Partnerships are necessary when it comes to dealing with the complex problems of development that face us. What we like about this month’s cover story, The MANSI Way, is how a united effort has resulted in a replicable model.
The American India Foundation has brought together Tata Steel, SEARCH and the Jharkhand government to significantly reduce, in just three years, infant and maternal mortality rates in the very poor Seraikela block.
This is a noteworthy effort for several reasons. First of all, there is an urgent need to deal with infant and maternal deaths because India’s record is dismal. Second, it shows us the good that can result in the government embracing the voluntary sector, companies like Tata Steel and competent professionals in order to find creative and durable solutions. Third, MANSI brings out the best in the people of Seraikela. There is wide ownership of the initiative in the villages. It empowers the Sahiya as a frontline health worker and in doing so makes women in Seraikela generally feel better about themselves. Finally, MANSI is evidence that there is no substitute for focused ground level work – it creates awareness, nurtures local talent and defines a methodology through trial and error.
Companies looking for CSR projects should examine MANSI closely. We would recommend they learn from it ways of working with government. It is important to help the State sector find solutions, but we think it is foolish to seek to replace it. So big are the requirements in healthcare and education that a significant difference can only be made through the government. MANSI shows how to achieve this. Through the Sahiya and other health workers it solves a last mile problem, injects energy into a moribund system, but doesn’t try to take over.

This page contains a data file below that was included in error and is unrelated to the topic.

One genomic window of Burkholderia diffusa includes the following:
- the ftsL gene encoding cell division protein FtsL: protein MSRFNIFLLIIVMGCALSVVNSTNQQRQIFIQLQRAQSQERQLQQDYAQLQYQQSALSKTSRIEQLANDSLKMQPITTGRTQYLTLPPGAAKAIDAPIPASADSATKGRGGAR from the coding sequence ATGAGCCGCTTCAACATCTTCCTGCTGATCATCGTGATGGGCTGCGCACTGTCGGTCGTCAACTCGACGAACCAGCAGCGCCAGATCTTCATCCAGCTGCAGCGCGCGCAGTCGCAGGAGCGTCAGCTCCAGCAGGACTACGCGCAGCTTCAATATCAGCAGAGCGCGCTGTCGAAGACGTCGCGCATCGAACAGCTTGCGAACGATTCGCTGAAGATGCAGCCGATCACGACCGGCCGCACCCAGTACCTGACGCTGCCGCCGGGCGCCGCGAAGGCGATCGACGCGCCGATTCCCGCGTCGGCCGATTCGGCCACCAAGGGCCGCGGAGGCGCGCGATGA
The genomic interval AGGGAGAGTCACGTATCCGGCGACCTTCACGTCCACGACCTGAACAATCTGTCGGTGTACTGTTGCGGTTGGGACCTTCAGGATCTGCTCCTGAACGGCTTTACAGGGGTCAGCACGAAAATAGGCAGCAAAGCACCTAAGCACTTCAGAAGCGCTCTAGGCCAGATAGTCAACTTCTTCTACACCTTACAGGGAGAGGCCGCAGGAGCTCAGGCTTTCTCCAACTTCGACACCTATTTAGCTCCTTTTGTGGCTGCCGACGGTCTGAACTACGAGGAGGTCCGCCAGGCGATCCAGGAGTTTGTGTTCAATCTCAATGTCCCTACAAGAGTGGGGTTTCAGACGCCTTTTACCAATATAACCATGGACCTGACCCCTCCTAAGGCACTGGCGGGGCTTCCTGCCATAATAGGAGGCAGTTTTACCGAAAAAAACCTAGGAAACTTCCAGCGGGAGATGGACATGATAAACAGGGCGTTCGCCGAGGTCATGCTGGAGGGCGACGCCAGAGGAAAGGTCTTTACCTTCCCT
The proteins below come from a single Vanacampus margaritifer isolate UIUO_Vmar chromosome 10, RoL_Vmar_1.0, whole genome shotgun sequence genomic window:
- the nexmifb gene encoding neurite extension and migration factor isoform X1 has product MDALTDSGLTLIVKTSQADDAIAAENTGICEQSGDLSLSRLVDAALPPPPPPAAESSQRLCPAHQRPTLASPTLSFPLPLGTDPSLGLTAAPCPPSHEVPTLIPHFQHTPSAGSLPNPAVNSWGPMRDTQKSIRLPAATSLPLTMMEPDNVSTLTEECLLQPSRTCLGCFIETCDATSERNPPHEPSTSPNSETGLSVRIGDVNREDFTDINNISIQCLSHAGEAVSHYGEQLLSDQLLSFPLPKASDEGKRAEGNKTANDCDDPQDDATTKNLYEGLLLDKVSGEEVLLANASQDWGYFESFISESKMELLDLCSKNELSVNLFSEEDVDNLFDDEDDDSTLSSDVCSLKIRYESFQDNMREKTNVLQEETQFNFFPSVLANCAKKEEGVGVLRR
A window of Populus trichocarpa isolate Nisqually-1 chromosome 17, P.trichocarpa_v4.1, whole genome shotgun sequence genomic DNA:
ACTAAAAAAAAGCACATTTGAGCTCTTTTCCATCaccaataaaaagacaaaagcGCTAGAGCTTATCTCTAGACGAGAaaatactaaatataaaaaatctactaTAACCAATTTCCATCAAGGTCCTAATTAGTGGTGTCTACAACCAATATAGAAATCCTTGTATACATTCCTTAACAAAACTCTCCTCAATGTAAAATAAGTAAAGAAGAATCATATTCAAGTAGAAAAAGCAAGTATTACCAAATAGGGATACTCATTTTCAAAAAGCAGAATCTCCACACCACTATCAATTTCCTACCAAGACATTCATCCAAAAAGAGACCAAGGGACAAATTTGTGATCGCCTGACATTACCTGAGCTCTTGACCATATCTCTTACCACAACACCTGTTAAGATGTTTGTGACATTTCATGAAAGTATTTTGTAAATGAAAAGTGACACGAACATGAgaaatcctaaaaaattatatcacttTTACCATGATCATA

A growing number of social enterprises now seek to improve the lives of people through ideas that only innovators can deliver. The World Bank’s Development Marketplace showcases such enterprises and puts them on a shortlist. Helping these enterprises grow is necessary, but it is equally important for governments to recognise the solutions these initiatives provide and find ways to scale them up. Only the State can do this at a level that matters. As of now social enterprises have the status of outliers. But they represent an expanding pool of talent and new energy and need to be integrated into the system itself so as to make it more responsive.